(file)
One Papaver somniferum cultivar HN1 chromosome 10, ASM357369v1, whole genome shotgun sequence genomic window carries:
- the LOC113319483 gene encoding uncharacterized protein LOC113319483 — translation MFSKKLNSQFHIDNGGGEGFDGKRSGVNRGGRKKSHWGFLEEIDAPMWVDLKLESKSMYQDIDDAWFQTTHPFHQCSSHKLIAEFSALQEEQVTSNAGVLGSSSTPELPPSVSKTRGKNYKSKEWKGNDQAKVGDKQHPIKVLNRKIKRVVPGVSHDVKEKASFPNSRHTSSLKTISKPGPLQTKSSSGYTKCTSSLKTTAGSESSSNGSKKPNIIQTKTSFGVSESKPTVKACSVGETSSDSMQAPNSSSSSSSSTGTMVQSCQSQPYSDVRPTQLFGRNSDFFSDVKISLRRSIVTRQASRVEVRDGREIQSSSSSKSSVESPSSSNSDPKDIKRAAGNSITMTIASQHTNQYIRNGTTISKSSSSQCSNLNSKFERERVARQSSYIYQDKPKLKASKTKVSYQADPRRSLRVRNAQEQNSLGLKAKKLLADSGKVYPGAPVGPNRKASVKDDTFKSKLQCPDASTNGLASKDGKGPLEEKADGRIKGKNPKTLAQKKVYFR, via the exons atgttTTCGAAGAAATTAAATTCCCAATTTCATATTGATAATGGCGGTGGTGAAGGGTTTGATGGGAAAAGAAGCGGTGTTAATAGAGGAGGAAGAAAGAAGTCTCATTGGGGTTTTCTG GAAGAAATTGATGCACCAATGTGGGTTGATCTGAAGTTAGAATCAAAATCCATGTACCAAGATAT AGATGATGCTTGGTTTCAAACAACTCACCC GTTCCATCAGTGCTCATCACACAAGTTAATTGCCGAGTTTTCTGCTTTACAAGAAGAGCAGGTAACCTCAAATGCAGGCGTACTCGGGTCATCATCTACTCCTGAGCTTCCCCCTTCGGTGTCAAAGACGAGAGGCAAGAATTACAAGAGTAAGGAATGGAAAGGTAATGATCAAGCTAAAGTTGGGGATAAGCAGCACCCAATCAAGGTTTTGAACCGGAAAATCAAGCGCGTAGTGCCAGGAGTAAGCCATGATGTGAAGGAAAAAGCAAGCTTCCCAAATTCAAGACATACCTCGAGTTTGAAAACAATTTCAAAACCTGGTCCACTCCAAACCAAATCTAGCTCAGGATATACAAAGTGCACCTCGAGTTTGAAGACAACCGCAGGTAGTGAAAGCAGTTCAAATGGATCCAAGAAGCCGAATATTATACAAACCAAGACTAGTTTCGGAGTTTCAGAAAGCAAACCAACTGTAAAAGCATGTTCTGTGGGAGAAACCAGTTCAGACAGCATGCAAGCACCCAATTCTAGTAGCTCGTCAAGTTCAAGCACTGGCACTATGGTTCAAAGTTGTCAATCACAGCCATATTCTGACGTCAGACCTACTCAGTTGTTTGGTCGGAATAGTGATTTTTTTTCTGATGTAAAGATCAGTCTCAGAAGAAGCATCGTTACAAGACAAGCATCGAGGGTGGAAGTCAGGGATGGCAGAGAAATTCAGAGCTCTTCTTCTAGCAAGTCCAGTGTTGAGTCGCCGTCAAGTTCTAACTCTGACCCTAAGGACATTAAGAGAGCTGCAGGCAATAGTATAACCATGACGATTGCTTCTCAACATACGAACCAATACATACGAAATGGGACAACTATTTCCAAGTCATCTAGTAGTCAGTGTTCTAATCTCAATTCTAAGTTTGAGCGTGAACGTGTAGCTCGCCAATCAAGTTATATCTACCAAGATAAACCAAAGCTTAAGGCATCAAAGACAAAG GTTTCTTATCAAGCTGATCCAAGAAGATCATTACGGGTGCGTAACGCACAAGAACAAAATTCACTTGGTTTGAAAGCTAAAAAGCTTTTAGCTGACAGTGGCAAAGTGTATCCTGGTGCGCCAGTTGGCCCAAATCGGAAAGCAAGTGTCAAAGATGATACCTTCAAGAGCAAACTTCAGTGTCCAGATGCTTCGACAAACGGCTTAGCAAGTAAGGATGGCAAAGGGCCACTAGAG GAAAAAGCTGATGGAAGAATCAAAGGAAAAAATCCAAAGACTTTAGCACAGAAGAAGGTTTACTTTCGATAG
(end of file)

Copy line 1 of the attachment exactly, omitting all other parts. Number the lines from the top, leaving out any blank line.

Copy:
One Papaver somniferum cultivar HN1 chromosome 10, ASM357369v1, whole genome shotgun sequence genomic window carries: